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The Honolulu Advertiser
Posted on: Monday, May 3, 2004

Recovering the seafaring tradition of Hawai'i

Crew members of the Hokule'a and its escort boat took part in an 'awa ceremony at Sand Island yesterday afternoon. The canoe left Sand Island last night, bound for Kaua'i.

Rebecca Breyer • The Honolulu Advertiser

 •  Map: The Hokule'a's long journey

By Jan TenBruggencate
Advertiser Science Writer

The voyaging canoe Hokule'a sailed into the darkness last night to begin a historic voyage up and down the Hawaiian archipelago, on a new environmental and cultural mission called "Navigating Change."

Mike Taylor of Kailua was among those participating in yesterday's 'awa ceremony. The latest voyage of the Hokule'a includes five legs and 120 crew members.

Rebecca Breyer • The Honolulu Advertiser

"It's 4,000 miles, four months, five legs and 160 crew members," said Nainoa Thompson, master navigator and president of the Polynesian Voyaging Society.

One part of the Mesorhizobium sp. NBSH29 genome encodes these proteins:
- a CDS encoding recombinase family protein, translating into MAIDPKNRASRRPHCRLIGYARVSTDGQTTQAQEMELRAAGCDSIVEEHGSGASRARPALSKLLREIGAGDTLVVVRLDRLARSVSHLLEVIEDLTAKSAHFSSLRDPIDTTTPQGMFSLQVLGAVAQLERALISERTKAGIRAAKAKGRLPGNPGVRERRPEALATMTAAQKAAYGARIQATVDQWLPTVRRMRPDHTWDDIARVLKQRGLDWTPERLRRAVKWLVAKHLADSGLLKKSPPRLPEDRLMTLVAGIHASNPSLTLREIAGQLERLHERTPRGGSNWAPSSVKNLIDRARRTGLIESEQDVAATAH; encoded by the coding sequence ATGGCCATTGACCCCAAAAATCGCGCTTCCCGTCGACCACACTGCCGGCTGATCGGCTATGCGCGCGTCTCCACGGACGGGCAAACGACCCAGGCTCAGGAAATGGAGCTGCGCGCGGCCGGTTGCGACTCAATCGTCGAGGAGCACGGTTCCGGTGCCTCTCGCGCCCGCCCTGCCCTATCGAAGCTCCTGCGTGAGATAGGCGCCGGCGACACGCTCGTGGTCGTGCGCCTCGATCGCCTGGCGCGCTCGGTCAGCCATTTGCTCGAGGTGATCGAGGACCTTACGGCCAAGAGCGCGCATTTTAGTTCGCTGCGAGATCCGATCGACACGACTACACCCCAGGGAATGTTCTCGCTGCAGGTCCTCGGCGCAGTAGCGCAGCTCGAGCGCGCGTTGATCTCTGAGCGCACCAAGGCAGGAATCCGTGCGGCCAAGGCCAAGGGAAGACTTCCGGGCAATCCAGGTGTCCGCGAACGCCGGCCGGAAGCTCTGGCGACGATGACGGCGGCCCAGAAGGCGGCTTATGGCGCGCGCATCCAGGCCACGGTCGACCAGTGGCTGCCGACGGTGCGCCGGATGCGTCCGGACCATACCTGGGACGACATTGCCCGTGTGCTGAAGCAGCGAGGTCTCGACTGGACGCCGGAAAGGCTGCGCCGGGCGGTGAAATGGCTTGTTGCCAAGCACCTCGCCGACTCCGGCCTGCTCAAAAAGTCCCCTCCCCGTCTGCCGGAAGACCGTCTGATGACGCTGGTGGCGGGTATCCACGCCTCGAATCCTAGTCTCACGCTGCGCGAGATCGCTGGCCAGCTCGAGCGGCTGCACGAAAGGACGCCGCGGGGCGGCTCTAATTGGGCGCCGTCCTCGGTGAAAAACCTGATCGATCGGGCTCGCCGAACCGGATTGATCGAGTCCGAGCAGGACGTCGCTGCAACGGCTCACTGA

Crews of the various legs participated in a traditional 'awa ceremony yesterday afternoon at Honolulu Community College's Marine Education and Training Center, followed by a fund-raising event for the Polynesian Voyaging Society, which operates the Hokule'a.

The canoe was navigating by the stars across the Ka'ie'iewaho Channel to Hanalei Bay on Kaua'i. They are expected to arrive in Hanalei about midday today under the command of captain and navigator Bruce Blankenfeld. Most of the O'ahu-to-Kaua'i crew will get off, to be replaced by a second crew for the sail to the leeward islands.

Thompson will serve as captain and Blankenfeld as sailing master for the leg from Kaua'i to the leeward, or Northwestern Hawaiian Islands, to Kure Atoll — the most distant point in the chain — which lies more than 1,200 miles west-northwest of Hanalei Bay and almost 1,600 miles from Hilo, Hawai'i.

The Hokule'a will leave Hanalei on Saturday and head for its first stop, Nihoa Island. Navigation to the first two islands will be by noninstrument techniques employed by navigator Ka'iulani Murphy, 25. Beyond that, Thompson said, the canoe's crew will use noninstrument techniques on the open ocean, but will use satellite navigation as they approach the hazardous reefs of coral islands that are difficult to see from a distance.